Pressure is mounting for action against former Supreme Court judge A K Ganguly in the sexual harassment case with demands that the matter should be pursued and he should quit the post of West Bengal State Human Rights Commission Chairman.
Law Minister Kapil Sibal questioned the decision of the Supreme Court of not taking further action against Justice Ganguly who has been indicted in a case of sexual harassment, saying the issue cannot be "brushed under the carpet" just because he has retired.
Women and Child Development Minister Krishna Tirath said if the charge against the retired judge is true, he should quit as head of the West Bengal State Human Rights Commission and "whatever appropriate action is required should take place."
West Bengal Chief Minister Mamata Banerjee has also written to President Pranab Mukherjee asking him to urgently take "appropriate action" against Ganguly over the "grave misconduct" allegations levelled by a young woman law intern.
A Supreme Court committee of three judges yesterday indicted Ganguly for his "unwelcome behaviour" and "conduct of sexual nature" towards the law intern. Ganguly has strongly denied the charge.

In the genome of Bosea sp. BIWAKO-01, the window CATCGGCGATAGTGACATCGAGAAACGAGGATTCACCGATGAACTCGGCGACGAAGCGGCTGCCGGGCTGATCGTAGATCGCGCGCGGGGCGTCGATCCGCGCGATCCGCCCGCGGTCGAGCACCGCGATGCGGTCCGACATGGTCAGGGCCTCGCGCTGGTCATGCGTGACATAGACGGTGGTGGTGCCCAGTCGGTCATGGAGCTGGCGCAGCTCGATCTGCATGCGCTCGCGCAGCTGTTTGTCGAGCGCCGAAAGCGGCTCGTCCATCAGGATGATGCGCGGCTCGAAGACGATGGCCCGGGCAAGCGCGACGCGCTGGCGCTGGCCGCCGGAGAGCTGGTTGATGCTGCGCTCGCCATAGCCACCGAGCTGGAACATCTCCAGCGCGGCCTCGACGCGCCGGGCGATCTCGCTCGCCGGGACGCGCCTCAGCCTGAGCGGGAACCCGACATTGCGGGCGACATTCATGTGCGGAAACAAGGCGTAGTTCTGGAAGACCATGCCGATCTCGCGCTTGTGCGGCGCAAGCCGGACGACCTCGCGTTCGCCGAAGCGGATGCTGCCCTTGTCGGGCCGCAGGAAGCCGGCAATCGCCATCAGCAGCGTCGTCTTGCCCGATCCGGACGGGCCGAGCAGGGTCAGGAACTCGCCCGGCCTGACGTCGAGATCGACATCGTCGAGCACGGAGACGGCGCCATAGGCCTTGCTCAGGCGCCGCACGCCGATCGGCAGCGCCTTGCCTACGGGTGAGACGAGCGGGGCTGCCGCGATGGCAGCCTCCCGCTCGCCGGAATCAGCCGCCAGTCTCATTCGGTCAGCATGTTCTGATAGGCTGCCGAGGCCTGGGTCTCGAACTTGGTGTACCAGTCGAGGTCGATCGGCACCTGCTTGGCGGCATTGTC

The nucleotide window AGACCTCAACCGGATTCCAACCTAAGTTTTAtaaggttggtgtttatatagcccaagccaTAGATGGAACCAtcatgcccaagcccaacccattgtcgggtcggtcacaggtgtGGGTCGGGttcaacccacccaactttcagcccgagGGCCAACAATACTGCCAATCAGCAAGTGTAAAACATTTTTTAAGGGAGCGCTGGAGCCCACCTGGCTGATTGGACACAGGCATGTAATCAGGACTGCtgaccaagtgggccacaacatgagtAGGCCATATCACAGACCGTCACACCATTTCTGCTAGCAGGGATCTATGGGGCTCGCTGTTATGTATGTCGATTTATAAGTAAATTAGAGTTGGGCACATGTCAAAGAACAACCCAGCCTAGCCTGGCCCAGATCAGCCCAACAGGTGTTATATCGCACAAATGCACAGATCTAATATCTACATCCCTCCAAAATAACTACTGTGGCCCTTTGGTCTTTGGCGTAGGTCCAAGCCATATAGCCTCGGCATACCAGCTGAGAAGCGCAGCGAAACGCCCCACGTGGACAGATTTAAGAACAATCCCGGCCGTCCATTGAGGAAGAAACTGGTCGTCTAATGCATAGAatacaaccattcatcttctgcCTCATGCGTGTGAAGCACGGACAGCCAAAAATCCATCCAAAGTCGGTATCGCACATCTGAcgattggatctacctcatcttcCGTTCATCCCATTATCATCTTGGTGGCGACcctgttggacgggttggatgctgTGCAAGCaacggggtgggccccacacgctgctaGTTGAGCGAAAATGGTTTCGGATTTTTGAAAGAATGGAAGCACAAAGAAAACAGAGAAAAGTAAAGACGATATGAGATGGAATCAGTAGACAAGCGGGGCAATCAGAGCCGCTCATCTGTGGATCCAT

Chief Justice of India P Sathasivam, however, said "no further follow up action is required by this Court" in view of the fact that Justice Ganguly had demitted office on the day of the incident (Dec 24 last year). "I am a little disappointed because the institution which has found that sexual overtures were made, was to have taken the matter forward," Sibal told reporters here.
The Law Minister said in his view, prima facie the apex court has "brushed it under the carpet, in a sense that they have said that they have nothing to do with the matter because he is no longer a judge."
"Well, if he was no longer a judge, then they should not have set up the inquiry. Having come to a conclusion, they cannot give that reason to say they won't take it forward." Sibal said he was hoping that the SC would take the matter on the judicial side and treat this matter like they treat the matter of any ordinary citizen. "After all, those who are infallible are also ordinary mortals. And if they are found to have violated, especially the court which always protects the dignity of individuals specially of women, should not be seen to be wanting as they are in this case," he said in unusually strong remarks.
He said just as the SC is monitoring cases of corruption, it should be monitoring the cases of this nature, "especially when it comes to dignity of women."